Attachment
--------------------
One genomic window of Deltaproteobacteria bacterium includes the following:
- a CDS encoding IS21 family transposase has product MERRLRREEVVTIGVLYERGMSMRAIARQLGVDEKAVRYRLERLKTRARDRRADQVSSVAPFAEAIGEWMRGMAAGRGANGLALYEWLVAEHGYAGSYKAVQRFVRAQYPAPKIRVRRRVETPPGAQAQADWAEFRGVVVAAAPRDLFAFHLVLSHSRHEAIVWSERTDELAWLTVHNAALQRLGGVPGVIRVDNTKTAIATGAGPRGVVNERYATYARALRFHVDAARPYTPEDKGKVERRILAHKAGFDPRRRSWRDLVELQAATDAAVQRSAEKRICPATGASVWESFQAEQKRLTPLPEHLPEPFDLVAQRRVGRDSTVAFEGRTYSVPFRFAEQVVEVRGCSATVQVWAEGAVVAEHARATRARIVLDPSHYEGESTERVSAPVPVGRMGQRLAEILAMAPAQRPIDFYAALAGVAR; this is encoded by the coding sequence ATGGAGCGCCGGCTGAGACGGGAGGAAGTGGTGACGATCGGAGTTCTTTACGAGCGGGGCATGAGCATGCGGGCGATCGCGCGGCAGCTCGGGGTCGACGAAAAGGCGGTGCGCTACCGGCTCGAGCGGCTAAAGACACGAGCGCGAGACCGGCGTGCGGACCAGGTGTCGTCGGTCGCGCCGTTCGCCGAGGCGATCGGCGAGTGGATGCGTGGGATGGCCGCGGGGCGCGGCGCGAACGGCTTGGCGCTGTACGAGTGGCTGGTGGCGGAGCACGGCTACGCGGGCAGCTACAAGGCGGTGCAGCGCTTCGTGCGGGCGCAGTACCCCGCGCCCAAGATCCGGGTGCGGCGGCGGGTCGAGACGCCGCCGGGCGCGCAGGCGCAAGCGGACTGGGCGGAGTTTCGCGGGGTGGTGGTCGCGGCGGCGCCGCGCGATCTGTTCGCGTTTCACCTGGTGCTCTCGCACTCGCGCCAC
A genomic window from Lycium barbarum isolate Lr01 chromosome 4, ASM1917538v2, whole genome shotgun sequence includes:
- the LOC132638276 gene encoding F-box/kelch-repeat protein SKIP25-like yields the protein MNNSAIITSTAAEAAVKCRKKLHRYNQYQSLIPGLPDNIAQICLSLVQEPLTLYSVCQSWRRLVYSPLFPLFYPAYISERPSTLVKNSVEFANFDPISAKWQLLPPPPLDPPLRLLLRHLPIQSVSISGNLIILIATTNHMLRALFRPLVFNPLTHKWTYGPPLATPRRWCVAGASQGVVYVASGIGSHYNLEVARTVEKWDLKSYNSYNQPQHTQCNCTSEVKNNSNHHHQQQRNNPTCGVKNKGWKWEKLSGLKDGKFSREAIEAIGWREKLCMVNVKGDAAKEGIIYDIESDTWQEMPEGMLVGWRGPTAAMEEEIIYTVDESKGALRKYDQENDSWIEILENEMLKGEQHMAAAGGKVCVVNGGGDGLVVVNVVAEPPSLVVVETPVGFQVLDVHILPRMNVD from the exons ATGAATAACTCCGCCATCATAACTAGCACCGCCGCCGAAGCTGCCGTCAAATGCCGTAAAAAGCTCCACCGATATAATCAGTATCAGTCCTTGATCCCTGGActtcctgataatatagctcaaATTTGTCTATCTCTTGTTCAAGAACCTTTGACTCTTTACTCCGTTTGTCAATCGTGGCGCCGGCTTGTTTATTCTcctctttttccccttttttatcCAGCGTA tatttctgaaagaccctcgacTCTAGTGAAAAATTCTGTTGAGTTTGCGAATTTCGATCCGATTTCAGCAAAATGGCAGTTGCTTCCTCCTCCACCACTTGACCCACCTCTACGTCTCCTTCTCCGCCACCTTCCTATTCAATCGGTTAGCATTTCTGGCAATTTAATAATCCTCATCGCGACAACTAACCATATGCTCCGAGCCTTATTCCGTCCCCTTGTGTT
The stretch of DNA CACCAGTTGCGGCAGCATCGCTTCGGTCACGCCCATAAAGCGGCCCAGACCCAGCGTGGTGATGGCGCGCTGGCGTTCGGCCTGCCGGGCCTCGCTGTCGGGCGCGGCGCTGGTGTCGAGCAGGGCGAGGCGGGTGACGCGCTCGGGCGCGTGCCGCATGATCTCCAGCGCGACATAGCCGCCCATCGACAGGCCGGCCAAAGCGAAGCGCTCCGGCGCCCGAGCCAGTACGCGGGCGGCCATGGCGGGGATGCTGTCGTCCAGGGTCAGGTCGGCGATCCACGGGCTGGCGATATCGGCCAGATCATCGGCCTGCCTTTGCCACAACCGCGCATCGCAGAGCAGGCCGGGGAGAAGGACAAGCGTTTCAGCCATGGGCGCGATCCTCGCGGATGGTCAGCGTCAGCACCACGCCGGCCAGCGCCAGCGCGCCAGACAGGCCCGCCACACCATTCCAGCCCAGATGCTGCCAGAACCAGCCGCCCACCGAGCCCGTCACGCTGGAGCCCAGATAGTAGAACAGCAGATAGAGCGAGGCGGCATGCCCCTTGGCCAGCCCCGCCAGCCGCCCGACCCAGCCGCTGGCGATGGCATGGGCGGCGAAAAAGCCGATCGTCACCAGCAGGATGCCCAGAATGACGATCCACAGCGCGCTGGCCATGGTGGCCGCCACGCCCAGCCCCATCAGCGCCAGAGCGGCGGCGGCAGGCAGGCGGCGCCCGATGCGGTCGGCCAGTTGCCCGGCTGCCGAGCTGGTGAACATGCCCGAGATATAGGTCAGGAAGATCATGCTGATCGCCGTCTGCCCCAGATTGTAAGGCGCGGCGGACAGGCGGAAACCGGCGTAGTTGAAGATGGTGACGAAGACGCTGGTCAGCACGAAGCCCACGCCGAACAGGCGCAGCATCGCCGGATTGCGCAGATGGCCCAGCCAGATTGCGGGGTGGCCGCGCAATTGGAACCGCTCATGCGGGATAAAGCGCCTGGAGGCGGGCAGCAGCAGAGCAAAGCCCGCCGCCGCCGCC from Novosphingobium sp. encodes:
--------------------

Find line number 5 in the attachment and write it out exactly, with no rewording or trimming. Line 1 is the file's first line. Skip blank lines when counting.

The stretch of DNA CACCAGTTGCGGCAGCATCGCTTCGGTCACGCCCATAAAGCGGCCCAGACCCAGCGTGGTGATGGCGCGCTGGCGTTCGGCCTGCCGGGCCTCGCTGTCGGGCGCGGCGCTGGTGTCGAGCAGGGCGAGGCGGGTGACGCGCTCGGGCGCGTGCCGCATGATCTCCAGCGCGACATAGCCGCCCATCGACAGGCCGGCCAAAGCGAAGCGCTCCGGCGCCCGAGCCAGTACGCGGGCGGCCATGGCGGGGATGCTGTCGTCCAGGGTCAGGTCGGCGATCCACGGGCTGGCGATATCGGCCAGATCATCGGCCTGCCTTTGCCACAACCGCGCATCGCAGAGCAGGCCGGGGAGAAGGACAAGCGTTTCAGCCATGGGCGCGATCCTCGCGGATGGTCAGCGTCAGCACCACGCCGGCCAGCGCCAGCGCGCCAGACAGGCCCGCCACACCATTCCAGCCCAGATGCTGCCAGAACCAGCCGCCCACCGAGCCCGTCACGCTGGAGCCCAGATAGTAGAACAGCAGATAGAGCGAGGCGGCATGCCCCTTGGCCAGCCCCGCCAGCCGCCCGACCCAGCCGCTGGCGATGGCATGGGCGGCGAAAAAGCCGATCGTCACCAGCAGGATGCCCAGAATGACGATCCACAGCGCGCTGGCCATGGTGGCCGCCACGCCCAGCCCCATCAGCGCCAGAGCGGCGGCGGCAGGCAGGCGGCGCCCGATGCGGTCGGCCAGTTGCCCGGCTGCCGAGCTGGTGAACATGCCCGAGATATAGGTCAGGAAGATCATGCTGATCGCCGTCTGCCCCAGATTGTAAGGCGCGGCGGACAGGCGGAAACCGGCGTAGTTGAAGATGGTGACGAAGACGCTGGTCAGCACGAAGCCCACGCCGAACAGGCGCAGCATCGCCGGATTGCGCAGATGGCCCAGCCAGATTGCGGGGTGGCCGCGCAATTGGAACCGCTCATGCGGGATAAAGCGCCTGGAGGCGGGCAGCAGCAGAGCAAAGCCCGCCGCCGCCGCC from Novosphingobium sp. encodes: